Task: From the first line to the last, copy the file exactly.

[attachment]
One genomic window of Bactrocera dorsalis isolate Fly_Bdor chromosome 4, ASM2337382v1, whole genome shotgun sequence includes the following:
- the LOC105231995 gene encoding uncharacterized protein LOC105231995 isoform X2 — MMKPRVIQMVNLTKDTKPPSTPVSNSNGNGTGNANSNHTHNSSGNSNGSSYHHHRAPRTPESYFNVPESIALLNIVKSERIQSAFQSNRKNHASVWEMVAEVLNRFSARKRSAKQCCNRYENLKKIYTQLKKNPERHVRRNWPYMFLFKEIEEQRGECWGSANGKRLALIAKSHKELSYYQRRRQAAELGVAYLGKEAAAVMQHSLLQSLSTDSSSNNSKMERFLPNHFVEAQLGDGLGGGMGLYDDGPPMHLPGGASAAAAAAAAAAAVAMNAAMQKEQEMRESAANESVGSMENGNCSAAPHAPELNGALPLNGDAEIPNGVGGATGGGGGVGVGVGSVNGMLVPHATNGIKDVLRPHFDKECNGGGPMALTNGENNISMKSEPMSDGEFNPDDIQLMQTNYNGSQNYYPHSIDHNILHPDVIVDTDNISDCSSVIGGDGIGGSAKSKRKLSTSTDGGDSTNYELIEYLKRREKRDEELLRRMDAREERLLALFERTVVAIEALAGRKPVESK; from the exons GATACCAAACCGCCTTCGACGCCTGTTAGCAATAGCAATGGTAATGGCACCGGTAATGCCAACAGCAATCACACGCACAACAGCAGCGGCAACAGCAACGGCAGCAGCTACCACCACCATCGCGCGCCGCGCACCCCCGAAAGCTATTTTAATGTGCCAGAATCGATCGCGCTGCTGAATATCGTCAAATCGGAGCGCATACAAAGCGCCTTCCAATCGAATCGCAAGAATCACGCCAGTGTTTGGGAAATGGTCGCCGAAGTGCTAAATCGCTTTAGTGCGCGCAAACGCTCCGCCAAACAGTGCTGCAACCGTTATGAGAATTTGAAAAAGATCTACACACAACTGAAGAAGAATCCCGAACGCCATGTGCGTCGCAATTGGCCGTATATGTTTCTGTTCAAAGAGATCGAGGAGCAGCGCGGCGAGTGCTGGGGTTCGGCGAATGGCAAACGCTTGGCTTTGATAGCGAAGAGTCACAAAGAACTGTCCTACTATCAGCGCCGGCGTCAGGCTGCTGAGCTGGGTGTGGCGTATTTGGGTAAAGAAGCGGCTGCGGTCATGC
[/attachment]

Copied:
One genomic window of Bactrocera dorsalis isolate Fly_Bdor chromosome 4, ASM2337382v1, whole genome shotgun sequence includes the following:
- the LOC105231995 gene encoding uncharacterized protein LOC105231995 isoform X2 — MMKPRVIQMVNLTKDTKPPSTPVSNSNGNGTGNANSNHTHNSSGNSNGSSYHHHRAPRTPESYFNVPESIALLNIVKSERIQSAFQSNRKNHASVWEMVAEVLNRFSARKRSAKQCCNRYENLKKIYTQLKKNPERHVRRNWPYMFLFKEIEEQRGECWGSANGKRLALIAKSHKELSYYQRRRQAAELGVAYLGKEAAAVMQHSLLQSLSTDSSSNNSKMERFLPNHFVEAQLGDGLGGGMGLYDDGPPMHLPGGASAAAAAAAAAAAVAMNAAMQKEQEMRESAANESVGSMENGNCSAAPHAPELNGALPLNGDAEIPNGVGGATGGGGGVGVGVGSVNGMLVPHATNGIKDVLRPHFDKECNGGGPMALTNGENNISMKSEPMSDGEFNPDDIQLMQTNYNGSQNYYPHSIDHNILHPDVIVDTDNISDCSSVIGGDGIGGSAKSKRKLSTSTDGGDSTNYELIEYLKRREKRDEELLRRMDAREERLLALFERTVVAIEALAGRKPVESK; from the exons GATACCAAACCGCCTTCGACGCCTGTTAGCAATAGCAATGGTAATGGCACCGGTAATGCCAACAGCAATCACACGCACAACAGCAGCGGCAACAGCAACGGCAGCAGCTACCACCACCATCGCGCGCCGCGCACCCCCGAAAGCTATTTTAATGTGCCAGAATCGATCGCGCTGCTGAATATCGTCAAATCGGAGCGCATACAAAGCGCCTTCCAATCGAATCGCAAGAATCACGCCAGTGTTTGGGAAATGGTCGCCGAAGTGCTAAATCGCTTTAGTGCGCGCAAACGCTCCGCCAAACAGTGCTGCAACCGTTATGAGAATTTGAAAAAGATCTACACACAACTGAAGAAGAATCCCGAACGCCATGTGCGTCGCAATTGGCCGTATATGTTTCTGTTCAAAGAGATCGAGGAGCAGCGCGGCGAGTGCTGGGGTTCGGCGAATGGCAAACGCTTGGCTTTGATAGCGAAGAGTCACAAAGAACTGTCCTACTATCAGCGCCGGCGTCAGGCTGCTGAGCTGGGTGTGGCGTATTTGGGTAAAGAAGCGGCTGCGGTCATGC